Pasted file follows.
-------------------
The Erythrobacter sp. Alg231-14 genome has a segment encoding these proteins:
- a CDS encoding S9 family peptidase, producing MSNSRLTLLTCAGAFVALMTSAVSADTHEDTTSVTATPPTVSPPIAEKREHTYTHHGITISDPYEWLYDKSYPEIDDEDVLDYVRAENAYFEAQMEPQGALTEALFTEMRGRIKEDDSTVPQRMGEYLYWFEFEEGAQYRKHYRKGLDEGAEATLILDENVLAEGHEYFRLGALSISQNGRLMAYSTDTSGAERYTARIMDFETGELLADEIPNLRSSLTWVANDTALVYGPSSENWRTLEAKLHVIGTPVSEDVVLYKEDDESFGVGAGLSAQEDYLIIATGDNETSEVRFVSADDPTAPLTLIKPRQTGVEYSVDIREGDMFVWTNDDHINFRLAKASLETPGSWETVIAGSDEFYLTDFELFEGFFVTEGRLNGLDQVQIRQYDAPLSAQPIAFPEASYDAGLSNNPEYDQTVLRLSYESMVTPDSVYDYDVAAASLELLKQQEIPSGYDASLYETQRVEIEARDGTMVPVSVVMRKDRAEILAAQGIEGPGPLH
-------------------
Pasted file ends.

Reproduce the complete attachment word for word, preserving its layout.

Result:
The Erythrobacter sp. Alg231-14 genome has a segment encoding these proteins:
- a CDS encoding S9 family peptidase, producing MSNSRLTLLTCAGAFVALMTSAVSADTHEDTTSVTATPPTVSPPIAEKREHTYTHHGITISDPYEWLYDKSYPEIDDEDVLDYVRAENAYFEAQMEPQGALTEALFTEMRGRIKEDDSTVPQRMGEYLYWFEFEEGAQYRKHYRKGLDEGAEATLILDENVLAEGHEYFRLGALSISQNGRLMAYSTDTSGAERYTARIMDFETGELLADEIPNLRSSLTWVANDTALVYGPSSENWRTLEAKLHVIGTPVSEDVVLYKEDDESFGVGAGLSAQEDYLIIATGDNETSEVRFVSADDPTAPLTLIKPRQTGVEYSVDIREGDMFVWTNDDHINFRLAKASLETPGSWETVIAGSDEFYLTDFELFEGFFVTEGRLNGLDQVQIRQYDAPLSAQPIAFPEASYDAGLSNNPEYDQTVLRLSYESMVTPDSVYDYDVAAASLELLKQQEIPSGYDASLYETQRVEIEARDGTMVPVSVVMRKDRAEILAAQGIEGPGPLH